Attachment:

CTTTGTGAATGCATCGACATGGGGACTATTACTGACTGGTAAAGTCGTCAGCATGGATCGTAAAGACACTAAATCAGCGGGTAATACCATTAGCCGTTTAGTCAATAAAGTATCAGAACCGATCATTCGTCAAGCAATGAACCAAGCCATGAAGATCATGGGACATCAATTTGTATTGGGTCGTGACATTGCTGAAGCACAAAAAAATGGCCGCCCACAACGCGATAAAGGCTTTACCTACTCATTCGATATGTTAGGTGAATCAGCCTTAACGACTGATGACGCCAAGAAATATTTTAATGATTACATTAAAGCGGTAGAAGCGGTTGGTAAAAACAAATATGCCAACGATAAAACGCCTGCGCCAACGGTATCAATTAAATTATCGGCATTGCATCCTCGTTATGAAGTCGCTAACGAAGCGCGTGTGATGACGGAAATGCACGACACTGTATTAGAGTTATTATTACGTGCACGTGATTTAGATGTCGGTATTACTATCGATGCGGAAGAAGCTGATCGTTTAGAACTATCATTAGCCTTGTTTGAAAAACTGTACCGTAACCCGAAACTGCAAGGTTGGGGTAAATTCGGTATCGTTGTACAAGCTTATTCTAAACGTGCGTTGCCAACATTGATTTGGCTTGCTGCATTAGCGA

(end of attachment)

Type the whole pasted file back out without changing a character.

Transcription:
CTTTGTGAATGCATCGACATGGGGACTATTACTGACTGGTAAAGTCGTCAGCATGGATCGTAAAGACACTAAATCAGCGGGTAATACCATTAGCCGTTTAGTCAATAAAGTATCAGAACCGATCATTCGTCAAGCAATGAACCAAGCCATGAAGATCATGGGACATCAATTTGTATTGGGTCGTGACATTGCTGAAGCACAAAAAAATGGCCGCCCACAACGCGATAAAGGCTTTACCTACTCATTCGATATGTTAGGTGAATCAGCCTTAACGACTGATGACGCCAAGAAATATTTTAATGATTACATTAAAGCGGTAGAAGCGGTTGGTAAAAACAAATATGCCAACGATAAAACGCCTGCGCCAACGGTATCAATTAAATTATCGGCATTGCATCCTCGTTATGAAGTCGCTAACGAAGCGCGTGTGATGACGGAAATGCACGACACTGTATTAGAGTTATTATTACGTGCACGTGATTTAGATGTCGGTATTACTATCGATGCGGAAGAAGCTGATCGTTTAGAACTATCATTAGCCTTGTTTGAAAAACTGTACCGTAACCCGAAACTGCAAGGTTGGGGTAAATTCGGTATCGTTGTACAAGCTTATTCTAAACGTGCGTTGCCAACATTGATTTGGCTTGCTGCATTAGCGA